Michelle LaRue is a research ecologist and speaker at the University of Minnesota, where she focuses on ecological and conservation issues from North America to Antarctica. Her research centers on the distribution, habitat, and effects of human impacts on populations of Emperor and Adélie penguins, Weddell seals, polar bears, and cougars. Her work has resulted in the first ever population estimates of two penguin species, informed the United States’ proposal for the Ross Sea Marine Protected Area, and launched her to the executive director position of The Cougar Network, which is the premiere research organization tracking cougar range expansion in North America.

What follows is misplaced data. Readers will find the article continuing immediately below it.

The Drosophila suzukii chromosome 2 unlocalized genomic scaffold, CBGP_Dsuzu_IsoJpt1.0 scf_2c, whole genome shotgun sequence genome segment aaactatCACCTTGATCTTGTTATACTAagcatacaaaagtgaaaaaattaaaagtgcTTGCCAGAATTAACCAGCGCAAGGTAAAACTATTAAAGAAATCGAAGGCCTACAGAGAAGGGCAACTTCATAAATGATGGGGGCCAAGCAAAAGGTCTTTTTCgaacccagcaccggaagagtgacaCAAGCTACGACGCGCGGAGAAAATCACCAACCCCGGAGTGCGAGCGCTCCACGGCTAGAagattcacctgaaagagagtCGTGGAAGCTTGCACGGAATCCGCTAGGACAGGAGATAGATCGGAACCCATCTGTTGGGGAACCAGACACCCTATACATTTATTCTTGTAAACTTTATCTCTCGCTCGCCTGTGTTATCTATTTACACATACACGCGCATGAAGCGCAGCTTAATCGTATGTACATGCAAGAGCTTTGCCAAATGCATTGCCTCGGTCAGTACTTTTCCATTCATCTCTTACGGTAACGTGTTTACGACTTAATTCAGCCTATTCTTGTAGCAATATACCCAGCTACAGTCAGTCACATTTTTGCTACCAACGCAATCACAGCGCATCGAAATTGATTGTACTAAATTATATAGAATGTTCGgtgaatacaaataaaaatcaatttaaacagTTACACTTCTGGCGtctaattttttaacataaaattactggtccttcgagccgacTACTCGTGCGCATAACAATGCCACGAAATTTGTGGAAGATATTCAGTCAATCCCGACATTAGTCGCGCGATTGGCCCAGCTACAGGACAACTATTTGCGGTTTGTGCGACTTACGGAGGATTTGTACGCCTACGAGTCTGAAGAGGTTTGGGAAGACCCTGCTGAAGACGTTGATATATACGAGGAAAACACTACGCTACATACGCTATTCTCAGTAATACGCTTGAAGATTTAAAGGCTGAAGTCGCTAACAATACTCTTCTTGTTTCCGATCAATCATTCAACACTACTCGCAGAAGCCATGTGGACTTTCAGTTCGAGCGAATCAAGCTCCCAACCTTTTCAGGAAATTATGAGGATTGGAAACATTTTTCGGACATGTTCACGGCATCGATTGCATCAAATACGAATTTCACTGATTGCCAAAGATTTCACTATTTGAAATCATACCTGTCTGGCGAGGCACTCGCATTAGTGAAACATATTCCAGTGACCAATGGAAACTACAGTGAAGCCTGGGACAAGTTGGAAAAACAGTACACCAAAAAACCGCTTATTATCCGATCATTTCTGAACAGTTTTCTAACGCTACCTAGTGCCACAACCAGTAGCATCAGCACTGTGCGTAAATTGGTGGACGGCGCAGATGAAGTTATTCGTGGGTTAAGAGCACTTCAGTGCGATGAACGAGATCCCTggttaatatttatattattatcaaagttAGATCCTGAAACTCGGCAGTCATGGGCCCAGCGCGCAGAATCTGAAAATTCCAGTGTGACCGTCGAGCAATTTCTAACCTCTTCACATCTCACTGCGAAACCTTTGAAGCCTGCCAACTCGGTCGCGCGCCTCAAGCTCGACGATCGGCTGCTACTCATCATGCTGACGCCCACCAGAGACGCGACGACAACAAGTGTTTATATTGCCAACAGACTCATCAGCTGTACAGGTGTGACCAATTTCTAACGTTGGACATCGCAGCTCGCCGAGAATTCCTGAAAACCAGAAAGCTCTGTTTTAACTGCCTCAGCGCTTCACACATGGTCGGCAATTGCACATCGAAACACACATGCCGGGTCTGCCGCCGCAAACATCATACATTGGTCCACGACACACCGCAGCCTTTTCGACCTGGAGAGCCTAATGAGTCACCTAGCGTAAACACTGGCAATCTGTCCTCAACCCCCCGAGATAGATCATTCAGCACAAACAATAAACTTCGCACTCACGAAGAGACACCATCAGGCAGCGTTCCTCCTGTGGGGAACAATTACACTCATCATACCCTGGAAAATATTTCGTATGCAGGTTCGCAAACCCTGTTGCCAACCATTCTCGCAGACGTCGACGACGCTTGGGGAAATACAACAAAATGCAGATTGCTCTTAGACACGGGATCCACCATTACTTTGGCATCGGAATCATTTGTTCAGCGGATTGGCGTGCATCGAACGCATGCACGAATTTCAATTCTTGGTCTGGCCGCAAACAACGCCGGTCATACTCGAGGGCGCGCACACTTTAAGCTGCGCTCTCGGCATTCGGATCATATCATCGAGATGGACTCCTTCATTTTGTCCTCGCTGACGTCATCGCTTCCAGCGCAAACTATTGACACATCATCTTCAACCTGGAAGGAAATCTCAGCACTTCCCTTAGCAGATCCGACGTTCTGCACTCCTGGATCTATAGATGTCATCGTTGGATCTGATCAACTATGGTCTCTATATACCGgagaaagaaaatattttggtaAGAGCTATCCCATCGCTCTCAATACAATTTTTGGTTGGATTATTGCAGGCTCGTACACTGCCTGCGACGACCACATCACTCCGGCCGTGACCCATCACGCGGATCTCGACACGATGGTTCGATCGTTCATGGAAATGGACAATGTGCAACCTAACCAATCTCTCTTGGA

Michelle started her research career working as an undergraduate intern studying food habits of bats and habitat use of white-tail deer at Minnesota State University Mankato. This work propelled her to a master’s degree at Southern Illinois University Carbondale where she focused on potential habitat and eastward range expansion of cougars in the United States. Since then, Michelle has not only honed her research and communication skills, but she has worked as private consultant and grant-writer, published more than a dozen papers, and lead a field team in Antarctica for five seasons before finishing her PhD in Conservation Biology at the University of Minnesota in 2014. Over the past ten years, her research has been covered by hundreds of media outlets, including articles in The Wall Street Journal, National Geographic, and The Guardian, and TV and radio interviews on NBC Nightly News, BBC, and NPR.